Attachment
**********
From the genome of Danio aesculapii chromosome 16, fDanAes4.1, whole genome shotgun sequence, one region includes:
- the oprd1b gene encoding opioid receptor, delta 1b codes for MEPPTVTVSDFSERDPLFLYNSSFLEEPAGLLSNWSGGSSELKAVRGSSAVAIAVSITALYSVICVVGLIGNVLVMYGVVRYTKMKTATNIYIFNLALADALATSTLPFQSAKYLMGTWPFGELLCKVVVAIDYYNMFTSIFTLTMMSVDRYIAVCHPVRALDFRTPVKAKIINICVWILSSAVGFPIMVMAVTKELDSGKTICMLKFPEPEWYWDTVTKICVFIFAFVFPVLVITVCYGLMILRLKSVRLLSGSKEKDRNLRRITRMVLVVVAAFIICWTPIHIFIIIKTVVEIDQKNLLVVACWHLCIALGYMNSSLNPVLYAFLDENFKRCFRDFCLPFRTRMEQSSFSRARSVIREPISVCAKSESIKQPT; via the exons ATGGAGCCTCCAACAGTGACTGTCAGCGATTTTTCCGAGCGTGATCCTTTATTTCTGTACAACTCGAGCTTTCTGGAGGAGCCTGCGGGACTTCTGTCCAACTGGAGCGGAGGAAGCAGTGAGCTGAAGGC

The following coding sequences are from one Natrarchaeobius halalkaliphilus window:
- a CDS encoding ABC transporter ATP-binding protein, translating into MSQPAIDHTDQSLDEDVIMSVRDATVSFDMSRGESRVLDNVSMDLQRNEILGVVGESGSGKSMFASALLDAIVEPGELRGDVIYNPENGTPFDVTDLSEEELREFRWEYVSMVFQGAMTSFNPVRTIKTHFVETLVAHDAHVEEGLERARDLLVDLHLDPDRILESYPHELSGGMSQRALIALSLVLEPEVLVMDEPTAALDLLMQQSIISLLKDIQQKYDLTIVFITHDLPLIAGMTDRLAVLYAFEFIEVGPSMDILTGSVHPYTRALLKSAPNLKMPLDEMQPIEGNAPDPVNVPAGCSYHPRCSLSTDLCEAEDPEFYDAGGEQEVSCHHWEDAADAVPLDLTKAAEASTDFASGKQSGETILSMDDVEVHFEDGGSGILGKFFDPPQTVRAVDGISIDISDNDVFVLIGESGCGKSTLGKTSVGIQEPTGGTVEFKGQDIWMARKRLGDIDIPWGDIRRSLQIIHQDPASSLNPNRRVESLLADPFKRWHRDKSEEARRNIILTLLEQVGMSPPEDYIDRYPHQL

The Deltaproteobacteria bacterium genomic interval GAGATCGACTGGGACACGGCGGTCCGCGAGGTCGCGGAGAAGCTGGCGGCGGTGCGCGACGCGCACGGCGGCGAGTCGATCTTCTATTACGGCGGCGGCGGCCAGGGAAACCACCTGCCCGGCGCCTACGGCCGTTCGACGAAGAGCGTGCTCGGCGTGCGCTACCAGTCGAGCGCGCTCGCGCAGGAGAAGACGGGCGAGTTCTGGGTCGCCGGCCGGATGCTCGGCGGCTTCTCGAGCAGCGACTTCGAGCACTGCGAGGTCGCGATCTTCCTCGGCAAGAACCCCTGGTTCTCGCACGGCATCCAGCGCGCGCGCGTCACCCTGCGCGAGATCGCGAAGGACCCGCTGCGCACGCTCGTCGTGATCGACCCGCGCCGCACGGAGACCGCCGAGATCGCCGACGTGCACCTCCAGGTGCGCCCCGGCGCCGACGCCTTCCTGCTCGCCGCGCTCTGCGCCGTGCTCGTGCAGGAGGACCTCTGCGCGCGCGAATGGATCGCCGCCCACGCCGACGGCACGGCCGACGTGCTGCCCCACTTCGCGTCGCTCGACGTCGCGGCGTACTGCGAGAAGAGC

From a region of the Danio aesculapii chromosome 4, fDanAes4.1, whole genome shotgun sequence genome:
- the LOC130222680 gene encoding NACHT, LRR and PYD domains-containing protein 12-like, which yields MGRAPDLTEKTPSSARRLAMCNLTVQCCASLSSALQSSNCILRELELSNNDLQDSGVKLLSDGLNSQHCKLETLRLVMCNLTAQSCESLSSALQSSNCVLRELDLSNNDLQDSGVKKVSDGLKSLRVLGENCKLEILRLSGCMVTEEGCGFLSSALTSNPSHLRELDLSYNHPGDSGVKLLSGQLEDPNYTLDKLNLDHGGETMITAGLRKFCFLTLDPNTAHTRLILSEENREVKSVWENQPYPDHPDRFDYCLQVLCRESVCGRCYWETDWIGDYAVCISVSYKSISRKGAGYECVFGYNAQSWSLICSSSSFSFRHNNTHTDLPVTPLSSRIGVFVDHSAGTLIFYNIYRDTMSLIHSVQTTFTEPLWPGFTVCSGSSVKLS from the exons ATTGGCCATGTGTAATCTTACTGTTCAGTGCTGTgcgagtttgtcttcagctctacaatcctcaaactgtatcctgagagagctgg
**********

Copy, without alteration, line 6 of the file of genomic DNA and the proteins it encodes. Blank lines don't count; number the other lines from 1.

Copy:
From a region of the Danio aesculapii chromosome 4, fDanAes4.1, whole genome shotgun sequence genome: